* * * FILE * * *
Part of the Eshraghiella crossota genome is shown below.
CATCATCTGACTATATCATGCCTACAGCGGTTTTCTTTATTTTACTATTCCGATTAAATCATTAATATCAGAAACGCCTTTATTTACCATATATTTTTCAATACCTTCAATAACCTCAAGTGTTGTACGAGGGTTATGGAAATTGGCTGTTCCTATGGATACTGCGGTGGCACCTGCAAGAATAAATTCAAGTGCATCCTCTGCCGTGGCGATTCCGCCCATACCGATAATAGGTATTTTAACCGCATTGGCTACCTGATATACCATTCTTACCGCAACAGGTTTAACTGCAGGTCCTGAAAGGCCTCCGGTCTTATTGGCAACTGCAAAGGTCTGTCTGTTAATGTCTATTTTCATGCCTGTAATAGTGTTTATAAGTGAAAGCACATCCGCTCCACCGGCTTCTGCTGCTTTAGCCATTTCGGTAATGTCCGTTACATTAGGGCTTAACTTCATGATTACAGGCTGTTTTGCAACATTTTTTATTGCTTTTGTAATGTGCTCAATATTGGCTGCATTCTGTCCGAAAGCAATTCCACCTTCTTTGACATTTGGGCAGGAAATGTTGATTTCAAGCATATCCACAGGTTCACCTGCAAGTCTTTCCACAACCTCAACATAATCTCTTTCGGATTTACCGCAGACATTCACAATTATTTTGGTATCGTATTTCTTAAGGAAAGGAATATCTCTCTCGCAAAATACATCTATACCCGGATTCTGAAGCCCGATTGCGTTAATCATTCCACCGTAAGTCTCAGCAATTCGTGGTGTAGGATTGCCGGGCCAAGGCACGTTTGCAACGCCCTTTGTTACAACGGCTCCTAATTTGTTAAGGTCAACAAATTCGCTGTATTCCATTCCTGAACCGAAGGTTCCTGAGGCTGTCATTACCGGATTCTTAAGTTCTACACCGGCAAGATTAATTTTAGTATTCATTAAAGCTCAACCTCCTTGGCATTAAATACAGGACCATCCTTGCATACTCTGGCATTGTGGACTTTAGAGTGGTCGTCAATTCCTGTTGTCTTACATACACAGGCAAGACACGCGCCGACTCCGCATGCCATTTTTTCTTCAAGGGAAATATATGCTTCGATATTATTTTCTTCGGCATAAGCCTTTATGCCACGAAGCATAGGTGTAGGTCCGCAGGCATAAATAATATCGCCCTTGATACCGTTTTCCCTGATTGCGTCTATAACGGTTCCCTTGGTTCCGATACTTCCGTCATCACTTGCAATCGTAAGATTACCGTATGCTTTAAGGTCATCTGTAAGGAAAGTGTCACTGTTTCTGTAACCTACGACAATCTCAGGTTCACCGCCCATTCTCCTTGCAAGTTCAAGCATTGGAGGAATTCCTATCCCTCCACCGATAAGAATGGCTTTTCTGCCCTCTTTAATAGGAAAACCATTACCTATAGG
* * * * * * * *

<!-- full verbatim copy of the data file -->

Part of the Eshraghiella crossota genome is shown below.
CATCATCTGACTATATCATGCCTACAGCGGTTTTCTTTATTTTACTATTCCGATTAAATCATTAATATCAGAAACGCCTTTATTTACCATATATTTTTCAATACCTTCAATAACCTCAAGTGTTGTACGAGGGTTATGGAAATTGGCTGTTCCTATGGATACTGCGGTGGCACCTGCAAGAATAAATTCAAGTGCATCCTCTGCCGTGGCGATTCCGCCCATACCGATAATAGGTATTTTAACCGCATTGGCTACCTGATATACCATTCTTACCGCAACAGGTTTAACTGCAGGTCCTGAAAGGCCTCCGGTCTTATTGGCAACTGCAAAGGTCTGTCTGTTAATGTCTATTTTCATGCCTGTAATAGTGTTTATAAGTGAAAGCACATCCGCTCCACCGGCTTCTGCTGCTTTAGCCATTTCGGTAATGTCCGTTACATTAGGGCTTAACTTCATGATTACAGGCTGTTTTGCAACATTTTTTATTGCTTTTGTAATGTGCTCAATATTGGCTGCATTCTGTCCGAAAGCAATTCCACCTTCTTTGACATTTGGGCAGGAAATGTTGATTTCAAGCATATCCACAGGTTCACCTGCAAGTCTTTCCACAACCTCAACATAATCTCTTTCGGATTTACCGCAGACATTCACAATTATTTTGGTATCGTATTTCTTAAGGAAAGGAATATCTCTCTCGCAAAATACATCTATACCCGGATTCTGAAGCCCGATTGCGTTAATCATTCCACCGTAAGTCTCAGCAATTCGTGGTGTAGGATTGCCGGGCCAAGGCACGTTTGCAACGCCCTTTGTTACAACGGCTCCTAATTTGTTAAGGTCAACAAATTCGCTGTATTCCATTCCTGAACCGAAGGTTCCTGAGGCTGTCATTACCGGATTCTTAAGTTCTACACCGGCAAGATTAATTTTAGTATTCATTAAAGCTCAACCTCCTTGGCATTAAATACAGGACCATCCTTGCATACTCTGGCATTGTGGACTTTAGAGTGGTCGTCAATTCCTGTTGTCTTACATACACAGGCAAGACACGCGCCGACTCCGCATGCCATTTTTTCTTCAAGGGAAATATATGCTTCGATATTATTTTCTTCGGCATAAGCCTTTATGCCACGAAGCATAGGTGTAGGTCCGCAGGCATAAATAATATCGCCCTTGATACCGTTTTCCCTGATTGCGTCTATAACGGTTCCCTTGGTTCCGATACTTCCGTCATCACTTGCAATCGTAAGATTACCGTATGCTTTAAGGTCATCTGTAAGGAAAGTGTCACTGTTTCTGTAACCTACGACAATCTCAGGTTCACCGCCCATTCTCCTTGCAAGTTCAAGCATTGGAGGAATTCCTATCCCTCCACCGATAAGAATGGCTTTTCTGCCCTCTTTAATAGGAAAACCATTACCTATAGG